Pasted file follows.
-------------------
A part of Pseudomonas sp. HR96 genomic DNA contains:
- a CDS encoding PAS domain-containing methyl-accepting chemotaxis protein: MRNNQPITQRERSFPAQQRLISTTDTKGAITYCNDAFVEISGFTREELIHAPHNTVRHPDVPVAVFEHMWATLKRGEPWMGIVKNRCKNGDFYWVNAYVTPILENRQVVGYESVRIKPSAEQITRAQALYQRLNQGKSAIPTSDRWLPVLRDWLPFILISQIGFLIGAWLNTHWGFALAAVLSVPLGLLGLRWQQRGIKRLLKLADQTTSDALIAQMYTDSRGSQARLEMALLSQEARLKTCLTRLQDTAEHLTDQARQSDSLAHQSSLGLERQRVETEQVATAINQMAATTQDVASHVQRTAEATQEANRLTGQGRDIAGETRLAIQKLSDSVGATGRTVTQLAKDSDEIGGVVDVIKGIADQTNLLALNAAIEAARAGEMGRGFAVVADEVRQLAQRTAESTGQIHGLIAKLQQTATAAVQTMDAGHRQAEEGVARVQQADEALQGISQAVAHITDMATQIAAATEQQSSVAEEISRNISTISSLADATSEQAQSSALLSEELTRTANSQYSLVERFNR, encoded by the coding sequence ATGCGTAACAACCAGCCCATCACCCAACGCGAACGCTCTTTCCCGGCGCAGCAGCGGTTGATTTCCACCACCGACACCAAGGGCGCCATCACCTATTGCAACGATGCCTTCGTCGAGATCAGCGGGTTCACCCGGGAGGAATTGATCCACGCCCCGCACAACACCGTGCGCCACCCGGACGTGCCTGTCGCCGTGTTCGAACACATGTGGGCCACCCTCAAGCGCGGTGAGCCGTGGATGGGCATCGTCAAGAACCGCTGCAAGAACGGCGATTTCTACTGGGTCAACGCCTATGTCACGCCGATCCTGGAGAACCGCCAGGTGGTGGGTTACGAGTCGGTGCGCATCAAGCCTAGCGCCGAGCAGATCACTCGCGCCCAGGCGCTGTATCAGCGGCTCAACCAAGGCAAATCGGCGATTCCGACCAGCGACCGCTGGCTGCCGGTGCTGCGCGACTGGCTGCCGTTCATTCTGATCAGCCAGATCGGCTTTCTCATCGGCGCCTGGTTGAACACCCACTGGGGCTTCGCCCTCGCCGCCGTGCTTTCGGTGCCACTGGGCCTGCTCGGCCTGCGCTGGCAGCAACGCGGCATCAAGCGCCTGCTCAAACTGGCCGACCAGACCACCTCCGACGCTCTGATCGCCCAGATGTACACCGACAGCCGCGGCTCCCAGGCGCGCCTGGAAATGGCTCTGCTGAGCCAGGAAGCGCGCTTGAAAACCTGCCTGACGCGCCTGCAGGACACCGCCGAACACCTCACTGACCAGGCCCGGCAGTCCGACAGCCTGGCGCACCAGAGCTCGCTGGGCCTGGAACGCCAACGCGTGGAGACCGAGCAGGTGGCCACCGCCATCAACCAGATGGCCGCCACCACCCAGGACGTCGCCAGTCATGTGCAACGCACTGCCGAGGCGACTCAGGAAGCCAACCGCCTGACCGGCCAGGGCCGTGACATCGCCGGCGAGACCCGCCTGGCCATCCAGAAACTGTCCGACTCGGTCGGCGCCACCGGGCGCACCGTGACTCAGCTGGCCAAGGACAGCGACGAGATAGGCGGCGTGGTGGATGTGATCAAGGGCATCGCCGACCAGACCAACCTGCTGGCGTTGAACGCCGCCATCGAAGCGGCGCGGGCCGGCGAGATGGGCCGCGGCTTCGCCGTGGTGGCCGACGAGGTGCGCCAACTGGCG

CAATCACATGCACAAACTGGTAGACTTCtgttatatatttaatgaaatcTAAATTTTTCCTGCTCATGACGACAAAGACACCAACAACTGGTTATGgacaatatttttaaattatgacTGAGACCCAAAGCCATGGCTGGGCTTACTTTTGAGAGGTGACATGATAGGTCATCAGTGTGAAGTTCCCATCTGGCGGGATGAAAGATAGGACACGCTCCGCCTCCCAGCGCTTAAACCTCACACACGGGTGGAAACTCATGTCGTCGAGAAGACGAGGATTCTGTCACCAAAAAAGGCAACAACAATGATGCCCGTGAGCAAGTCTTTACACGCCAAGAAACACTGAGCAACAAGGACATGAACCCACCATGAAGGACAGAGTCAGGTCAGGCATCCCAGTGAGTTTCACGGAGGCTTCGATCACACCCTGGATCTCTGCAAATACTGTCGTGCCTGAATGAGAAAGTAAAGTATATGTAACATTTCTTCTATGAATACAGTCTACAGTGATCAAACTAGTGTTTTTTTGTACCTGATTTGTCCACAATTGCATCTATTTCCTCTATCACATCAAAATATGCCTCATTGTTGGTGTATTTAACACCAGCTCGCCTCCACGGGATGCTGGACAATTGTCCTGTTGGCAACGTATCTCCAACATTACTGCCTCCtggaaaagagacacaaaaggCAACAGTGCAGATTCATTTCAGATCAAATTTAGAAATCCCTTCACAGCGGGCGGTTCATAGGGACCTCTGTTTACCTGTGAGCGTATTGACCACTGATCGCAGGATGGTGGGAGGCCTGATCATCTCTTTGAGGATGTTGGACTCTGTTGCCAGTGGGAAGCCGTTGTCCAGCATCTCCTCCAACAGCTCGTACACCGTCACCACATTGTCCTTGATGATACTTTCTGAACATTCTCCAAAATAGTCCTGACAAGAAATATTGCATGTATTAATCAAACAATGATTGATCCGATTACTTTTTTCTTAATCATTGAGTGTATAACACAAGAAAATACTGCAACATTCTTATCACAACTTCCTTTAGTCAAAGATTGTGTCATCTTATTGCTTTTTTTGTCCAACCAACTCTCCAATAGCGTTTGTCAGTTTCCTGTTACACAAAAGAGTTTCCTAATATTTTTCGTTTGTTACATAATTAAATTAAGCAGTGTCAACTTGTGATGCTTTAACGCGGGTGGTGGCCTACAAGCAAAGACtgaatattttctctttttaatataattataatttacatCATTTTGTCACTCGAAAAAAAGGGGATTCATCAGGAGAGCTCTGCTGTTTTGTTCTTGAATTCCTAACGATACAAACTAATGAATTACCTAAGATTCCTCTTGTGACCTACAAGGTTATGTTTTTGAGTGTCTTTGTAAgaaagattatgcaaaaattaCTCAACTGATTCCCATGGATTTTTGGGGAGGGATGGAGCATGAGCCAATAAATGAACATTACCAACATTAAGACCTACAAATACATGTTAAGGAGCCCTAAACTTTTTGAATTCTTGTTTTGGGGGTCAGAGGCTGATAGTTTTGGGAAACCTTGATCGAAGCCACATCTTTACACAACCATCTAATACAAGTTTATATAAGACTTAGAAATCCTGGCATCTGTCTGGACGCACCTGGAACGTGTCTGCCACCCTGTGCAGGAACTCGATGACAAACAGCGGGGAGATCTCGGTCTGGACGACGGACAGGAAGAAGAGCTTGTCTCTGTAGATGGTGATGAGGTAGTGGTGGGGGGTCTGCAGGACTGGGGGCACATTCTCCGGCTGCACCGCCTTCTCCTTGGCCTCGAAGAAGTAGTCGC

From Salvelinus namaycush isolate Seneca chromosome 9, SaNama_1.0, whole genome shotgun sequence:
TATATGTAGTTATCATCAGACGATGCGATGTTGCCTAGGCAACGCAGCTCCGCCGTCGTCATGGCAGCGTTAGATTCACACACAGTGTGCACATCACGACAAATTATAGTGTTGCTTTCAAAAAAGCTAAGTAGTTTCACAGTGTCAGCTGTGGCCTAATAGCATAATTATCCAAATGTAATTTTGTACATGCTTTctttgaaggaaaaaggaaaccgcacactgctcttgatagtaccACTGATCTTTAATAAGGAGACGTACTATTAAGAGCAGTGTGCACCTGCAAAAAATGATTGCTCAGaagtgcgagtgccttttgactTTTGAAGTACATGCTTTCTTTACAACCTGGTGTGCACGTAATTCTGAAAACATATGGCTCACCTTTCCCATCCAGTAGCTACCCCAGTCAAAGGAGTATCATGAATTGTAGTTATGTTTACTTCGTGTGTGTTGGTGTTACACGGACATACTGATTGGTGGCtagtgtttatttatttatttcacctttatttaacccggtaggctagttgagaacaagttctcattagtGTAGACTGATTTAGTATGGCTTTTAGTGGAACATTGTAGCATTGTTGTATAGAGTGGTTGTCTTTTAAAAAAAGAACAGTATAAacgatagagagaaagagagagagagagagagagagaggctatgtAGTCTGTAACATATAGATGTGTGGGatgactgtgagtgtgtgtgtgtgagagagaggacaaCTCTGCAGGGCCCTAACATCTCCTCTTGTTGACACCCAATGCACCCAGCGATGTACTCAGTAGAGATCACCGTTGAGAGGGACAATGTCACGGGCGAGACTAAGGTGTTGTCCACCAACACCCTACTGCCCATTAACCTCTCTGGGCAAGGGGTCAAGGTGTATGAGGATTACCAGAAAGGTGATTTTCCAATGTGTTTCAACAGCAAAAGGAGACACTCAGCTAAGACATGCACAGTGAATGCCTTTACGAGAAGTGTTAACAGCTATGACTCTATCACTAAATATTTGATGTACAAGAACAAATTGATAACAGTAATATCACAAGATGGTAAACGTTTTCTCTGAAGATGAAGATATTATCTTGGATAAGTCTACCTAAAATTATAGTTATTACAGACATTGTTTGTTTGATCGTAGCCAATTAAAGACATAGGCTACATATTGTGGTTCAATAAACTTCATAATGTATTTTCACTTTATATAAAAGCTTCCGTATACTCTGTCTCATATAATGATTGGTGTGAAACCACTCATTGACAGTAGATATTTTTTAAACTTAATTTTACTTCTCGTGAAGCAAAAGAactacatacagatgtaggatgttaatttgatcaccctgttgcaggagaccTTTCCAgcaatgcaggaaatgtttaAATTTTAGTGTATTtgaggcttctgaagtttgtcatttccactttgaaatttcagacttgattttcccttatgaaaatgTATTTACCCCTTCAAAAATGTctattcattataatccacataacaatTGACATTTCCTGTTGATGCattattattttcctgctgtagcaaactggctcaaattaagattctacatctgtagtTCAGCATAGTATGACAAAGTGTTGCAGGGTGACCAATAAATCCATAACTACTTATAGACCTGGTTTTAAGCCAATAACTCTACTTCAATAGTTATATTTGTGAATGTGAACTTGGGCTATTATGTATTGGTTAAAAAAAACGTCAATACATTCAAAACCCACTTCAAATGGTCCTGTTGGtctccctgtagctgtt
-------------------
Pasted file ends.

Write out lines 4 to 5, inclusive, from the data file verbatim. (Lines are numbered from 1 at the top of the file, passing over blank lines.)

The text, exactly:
From Salvelinus namaycush isolate Seneca chromosome 9, SaNama_1.0, whole genome shotgun sequence:
TATATGTAGTTATCATCAGACGATGCGATGTTGCCTAGGCAACGCAGCTCCGCCGTCGTCATGGCAGCGTTAGATTCACACACAGTGTGCACATCACGACAAATTATAGTGTTGCTTTCAAAAAAGCTAAGTAGTTTCACAGTGTCAGCTGTGGCCTAATAGCATAATTATCCAAATGTAATTTTGTACATGCTTTctttgaaggaaaaaggaaaccgcacactgctcttgatagtaccACTGATCTTTAATAAGGAGACGTACTATTAAGAGCAGTGTGCACCTGCAAAAAATGATTGCTCAGaagtgcgagtgccttttgactTTTGAAGTACATGCTTTCTTTACAACCTGGTGTGCACGTAATTCTGAAAACATATGGCTCACCTTTCCCATCCAGTAGCTACCCCAGTCAAAGGAGTATCATGAATTGTAGTTATGTTTACTTCGTGTGTGTTGGTGTTACACGGACATACTGATTGGTGGCtagtgtttatttatttatttcacctttatttaacccggtaggctagttgagaacaagttctcattagtGTAGACTGATTTAGTATGGCTTTTAGTGGAACATTGTAGCATTGTTGTATAGAGTGGTTGTCTTTTAAAAAAAGAACAGTATAAacgatagagagaaagagagagagagagagagagagaggctatgtAGTCTGTAACATATAGATGTGTGGGatgactgtgagtgtgtgtgtgtgagagagaggacaaCTCTGCAGGGCCCTAACATCTCCTCTTGTTGACACCCAATGCACCCAGCGATGTACTCAGTAGAGATCACCGTTGAGAGGGACAATGTCACGGGCGAGACTAAGGTGTTGTCCACCAACACCCTACTGCCCATTAACCTCTCTGGGCAAGGGGTCAAGGTGTATGAGGATTACCAGAAAGGTGATTTTCCAATGTGTTTCAACAGCAAAAGGAGACACTCAGCTAAGACATGCACAGTGAATGCCTTTACGAGAAGTGTTAACAGCTATGACTCTATCACTAAATATTTGATGTACAAGAACAAATTGATAACAGTAATATCACAAGATGGTAAACGTTTTCTCTGAAGATGAAGATATTATCTTGGATAAGTCTACCTAAAATTATAGTTATTACAGACATTGTTTGTTTGATCGTAGCCAATTAAAGACATAGGCTACATATTGTGGTTCAATAAACTTCATAATGTATTTTCACTTTATATAAAAGCTTCCGTATACTCTGTCTCATATAATGATTGGTGTGAAACCACTCATTGACAGTAGATATTTTTTAAACTTAATTTTACTTCTCGTGAAGCAAAAGAactacatacagatgtaggatgttaatttgatcaccctgttgcaggagaccTTTCCAgcaatgcaggaaatgtttaAATTTTAGTGTATTtgaggcttctgaagtttgtcatttccactttgaaatttcagacttgattttcccttatgaaaatgTATTTACCCCTTCAAAAATGTctattcattataatccacataacaatTGACATTTCCTGTTGATGCattattattttcctgctgtagcaaactggctcaaattaagattctacatctgtagtTCAGCATAGTATGACAAAGTGTTGCAGGGTGACCAATAAATCCATAACTACTTATAGACCTGGTTTTAAGCCAATAACTCTACTTCAATAGTTATATTTGTGAATGTGAACTTGGGCTATTATGTATTGGTTAAAAAAAACGTCAATACATTCAAAACCCACTTCAAATGGTCCTGTTGGtctccctgtagctgtt